Sleep Health and Wellness

Sleep is essential to good health. Rest is essential to being well. Find a way to get both with these resources.
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Soundtrack for Better Rest: All About White Noise

If you have trouble falling, and staying, asleep, you’re not alone. From your neighbor’s music to a car door slamming to your partner snoring, any outside noise can wake you up or keep you from falling to sleep. We know—so annoying. You need your rest. (We know we do!)

At Leesa, we’re all about better rest. So, we’re here to help. Have you heard of white noise?

What is White noise?

Scientifically speaking, white noise is a consistent sound—an even mixture of all hearable frequencies.

But what does that actually mean? You know that loud, static sound your TV makes when the cable goes out? Have you ever heard static coming through the radio when you lose a station? That’s white noise. While that white noise probably annoys you when it interrupts your day-to-day life, white noise can have the opposite effect for sleeping.

Why does White Noise Help with Sleep?

When you’re woken up by a sound, it’s not necessarily the sound itself that wakes you up. Instead, it’s the sudden change in noise that interrupts your sleep. This is where white noise comes in. When you sleep with white noise, it creates a blanket of constant noise, blocking out any sudden changes in sound, so you keep sleeping throughout the night and get the rest you need.

White noise is especially good for light sleepers. It can also be really helpful if your partner’s snoring keeps you up at night. The constant sound helps you drown out distracting noises, relax, fall asleep and stay asleep.

Other Colors of Noise

Everyone’s ears are different, so it’s no surprise that some sleepers prefer snoozing to different noise colors. Yep, you read that right—there are different colors of noise.

It sounds weird, but it’s science. Basically, each color is a variation of white noise. While white noise is every audible frequency playing at the same intensity, other colors of noise are those same audible frequencies playing at different intensities. In some colors, more intense lower notes come through, while in others, you hear more intense higher notes. A few other popular noise colors for sleeping include pink, brown and blue noise.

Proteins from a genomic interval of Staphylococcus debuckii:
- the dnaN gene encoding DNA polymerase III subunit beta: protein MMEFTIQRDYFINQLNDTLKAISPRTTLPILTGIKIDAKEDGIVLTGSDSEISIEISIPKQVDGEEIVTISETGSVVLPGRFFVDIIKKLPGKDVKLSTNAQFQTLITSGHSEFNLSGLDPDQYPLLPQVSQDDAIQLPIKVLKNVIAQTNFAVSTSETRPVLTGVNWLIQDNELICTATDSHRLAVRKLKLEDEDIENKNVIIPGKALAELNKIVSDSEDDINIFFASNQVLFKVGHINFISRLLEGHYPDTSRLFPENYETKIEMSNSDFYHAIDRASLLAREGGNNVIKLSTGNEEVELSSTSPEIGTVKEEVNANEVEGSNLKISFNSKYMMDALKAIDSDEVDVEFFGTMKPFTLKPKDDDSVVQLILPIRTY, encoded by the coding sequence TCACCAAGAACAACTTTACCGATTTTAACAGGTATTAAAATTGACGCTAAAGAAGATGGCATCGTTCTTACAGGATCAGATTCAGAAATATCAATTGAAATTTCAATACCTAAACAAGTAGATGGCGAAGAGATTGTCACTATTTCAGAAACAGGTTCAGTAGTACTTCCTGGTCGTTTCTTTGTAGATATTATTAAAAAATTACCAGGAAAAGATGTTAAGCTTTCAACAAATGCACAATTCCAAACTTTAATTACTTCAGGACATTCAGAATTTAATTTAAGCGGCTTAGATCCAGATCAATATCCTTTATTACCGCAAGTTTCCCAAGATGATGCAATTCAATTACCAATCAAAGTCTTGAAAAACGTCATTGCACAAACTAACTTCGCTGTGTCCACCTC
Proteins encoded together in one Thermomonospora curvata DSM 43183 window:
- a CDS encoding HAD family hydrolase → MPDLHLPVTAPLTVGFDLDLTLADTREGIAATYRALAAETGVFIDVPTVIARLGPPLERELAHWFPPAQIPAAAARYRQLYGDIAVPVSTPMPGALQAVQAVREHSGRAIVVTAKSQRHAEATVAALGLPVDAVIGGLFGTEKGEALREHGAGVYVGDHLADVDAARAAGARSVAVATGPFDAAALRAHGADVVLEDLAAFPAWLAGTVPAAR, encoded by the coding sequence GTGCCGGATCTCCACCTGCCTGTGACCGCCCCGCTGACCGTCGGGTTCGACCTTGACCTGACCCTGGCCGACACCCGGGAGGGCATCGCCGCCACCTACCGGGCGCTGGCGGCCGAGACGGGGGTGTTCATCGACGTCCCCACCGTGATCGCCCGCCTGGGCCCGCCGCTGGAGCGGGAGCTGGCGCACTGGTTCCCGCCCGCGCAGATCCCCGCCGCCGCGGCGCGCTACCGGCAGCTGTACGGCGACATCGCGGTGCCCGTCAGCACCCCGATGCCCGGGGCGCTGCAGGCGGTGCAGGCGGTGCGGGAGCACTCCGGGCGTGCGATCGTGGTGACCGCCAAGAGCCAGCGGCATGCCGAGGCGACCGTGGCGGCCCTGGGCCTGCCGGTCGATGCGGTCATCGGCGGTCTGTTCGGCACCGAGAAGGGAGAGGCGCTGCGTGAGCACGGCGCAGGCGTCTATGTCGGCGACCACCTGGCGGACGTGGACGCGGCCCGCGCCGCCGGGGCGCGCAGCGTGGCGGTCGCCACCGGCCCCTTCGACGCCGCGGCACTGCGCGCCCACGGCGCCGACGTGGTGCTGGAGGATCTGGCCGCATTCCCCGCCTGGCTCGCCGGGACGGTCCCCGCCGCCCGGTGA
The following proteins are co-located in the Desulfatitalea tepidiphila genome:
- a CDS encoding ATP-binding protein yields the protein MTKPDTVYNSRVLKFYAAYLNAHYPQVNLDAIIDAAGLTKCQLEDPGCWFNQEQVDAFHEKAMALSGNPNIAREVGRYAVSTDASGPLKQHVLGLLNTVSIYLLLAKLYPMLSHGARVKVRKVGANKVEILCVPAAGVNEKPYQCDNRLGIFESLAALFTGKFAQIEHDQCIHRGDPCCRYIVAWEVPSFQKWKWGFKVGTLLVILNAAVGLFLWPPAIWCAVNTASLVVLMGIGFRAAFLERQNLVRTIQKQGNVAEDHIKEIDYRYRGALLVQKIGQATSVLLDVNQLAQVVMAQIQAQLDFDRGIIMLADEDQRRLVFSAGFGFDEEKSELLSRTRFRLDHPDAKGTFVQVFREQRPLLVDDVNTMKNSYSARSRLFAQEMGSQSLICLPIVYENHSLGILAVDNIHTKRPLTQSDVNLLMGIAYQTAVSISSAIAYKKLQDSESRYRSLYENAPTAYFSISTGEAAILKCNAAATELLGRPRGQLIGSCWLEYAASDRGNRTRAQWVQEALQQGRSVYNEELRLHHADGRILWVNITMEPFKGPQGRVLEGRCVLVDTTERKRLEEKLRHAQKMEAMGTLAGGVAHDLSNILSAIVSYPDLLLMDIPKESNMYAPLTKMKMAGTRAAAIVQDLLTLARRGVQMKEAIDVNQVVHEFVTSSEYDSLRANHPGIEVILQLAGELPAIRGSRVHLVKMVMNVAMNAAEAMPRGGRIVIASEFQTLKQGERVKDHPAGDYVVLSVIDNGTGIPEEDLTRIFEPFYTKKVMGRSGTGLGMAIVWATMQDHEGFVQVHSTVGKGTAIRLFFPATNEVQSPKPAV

• Pink noise has more powerful lower notes than white noise does (with less intense high notes). This is a great choice for anyone who is sensitive to the higher notes in white noise. Pink noise can be heard naturally in ocean waves, rustling leaves and steady rainfall. Pink noise is used for more than just better sleep: many researchers claim that pink noise can increase productivity. Some companies even use it as background noise in the office.
  • Brown noise is even deeper than pink noise, with even lower, louder prominent tones. Many sleepers prefer brown noise because they find it less harsh than white or pink noise. It’s found naturally in rolling thunder and the sound of a roaring waterfall.
  • Blue noise is on the higher end of the sound spectrum, featuring prominent high notes and almost no bass notes. Blue noise naturally occurs in the high-pitched hissing sound water makes.

How do I Play White Noise?

From sound machines to apps on your phone, there are many different ways to get white noise while you sleep. If you’re not sure if you even like noise while you sleep, try turning your fan on high or using a box fan while you sleep at first. This may be enough constant, quiet sound to lull you to sleep. If you want a little more noise, try a sound machine, sound machine app or website. Just remember that white noise may not be right for every sleeper, so make sure you’re not playing white noise at the expense of your partner’s sleep. No noise at all may be your preferred way to sleep—that’s OK, too.

If you don’t quite like the sound of white noise but still want sound while you sleep, experiment with different noise colors. Maybe you prefer a deeper, pink or brown noise or a higher-pitched blue noise. Sound machines often offer “natural” sounds in addition to raw white or pink noise. Try the ocean waves feature (a naturally occurring form of pink noise) or a thunderstorm (natural brown noise). Find the sound that’s right for you so you can start resting better.

Finding the right soundtrack to your sleep is great, but a good night’s sleep starts with your mattress. While white noise may not be right for every sleeper, Leesa is. The Leesa mattress is a quality foam mattress with Universal Adaptive Feel®—great for every body type and sleeping position. Our Leesa Hybrid mattress combines the benefits of our premium foam with individually wrapped pocket springs for a luxury feel and superior support.

White noise not your thing? Check out some of our other sleep tips and practices, including this cool stuff about the benefits of meditation before bed.

Ready for better rest? Upgrade your sleep with Leesa.